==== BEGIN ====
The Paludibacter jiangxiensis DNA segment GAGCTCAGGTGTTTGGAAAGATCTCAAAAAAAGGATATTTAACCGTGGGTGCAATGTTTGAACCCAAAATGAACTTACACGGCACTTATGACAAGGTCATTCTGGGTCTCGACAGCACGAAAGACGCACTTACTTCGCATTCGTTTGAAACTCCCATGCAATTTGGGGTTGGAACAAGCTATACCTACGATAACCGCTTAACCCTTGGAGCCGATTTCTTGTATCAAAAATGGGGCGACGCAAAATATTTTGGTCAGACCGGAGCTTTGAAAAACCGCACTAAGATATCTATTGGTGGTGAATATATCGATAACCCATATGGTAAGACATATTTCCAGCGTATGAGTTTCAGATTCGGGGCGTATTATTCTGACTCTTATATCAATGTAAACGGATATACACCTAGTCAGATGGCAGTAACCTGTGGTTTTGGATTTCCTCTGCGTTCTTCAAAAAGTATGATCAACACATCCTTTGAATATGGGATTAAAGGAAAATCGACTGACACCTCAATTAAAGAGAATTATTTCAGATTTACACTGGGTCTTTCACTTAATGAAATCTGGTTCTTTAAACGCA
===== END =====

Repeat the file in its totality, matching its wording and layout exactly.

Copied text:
The Paludibacter jiangxiensis DNA segment GAGCTCAGGTGTTTGGAAAGATCTCAAAAAAAGGATATTTAACCGTGGGTGCAATGTTTGAACCCAAAATGAACTTACACGGCACTTATGACAAGGTCATTCTGGGTCTCGACAGCACGAAAGACGCACTTACTTCGCATTCGTTTGAAACTCCCATGCAATTTGGGGTTGGAACAAGCTATACCTACGATAACCGCTTAACCCTTGGAGCCGATTTCTTGTATCAAAAATGGGGCGACGCAAAATATTTTGGTCAGACCGGAGCTTTGAAAAACCGCACTAAGATATCTATTGGTGGTGAATATATCGATAACCCATATGGTAAGACATATTTCCAGCGTATGAGTTTCAGATTCGGGGCGTATTATTCTGACTCTTATATCAATGTAAACGGATATACACCTAGTCAGATGGCAGTAACCTGTGGTTTTGGATTTCCTCTGCGTTCTTCAAAAAGTATGATCAACACATCCTTTGAATATGGGATTAAAGGAAAATCGACTGACACCTCAATTAAAGAGAATTATTTCAGATTTACACTGGGTCTTTCACTTAATGAAATCTGGTTCTTTAAACGCA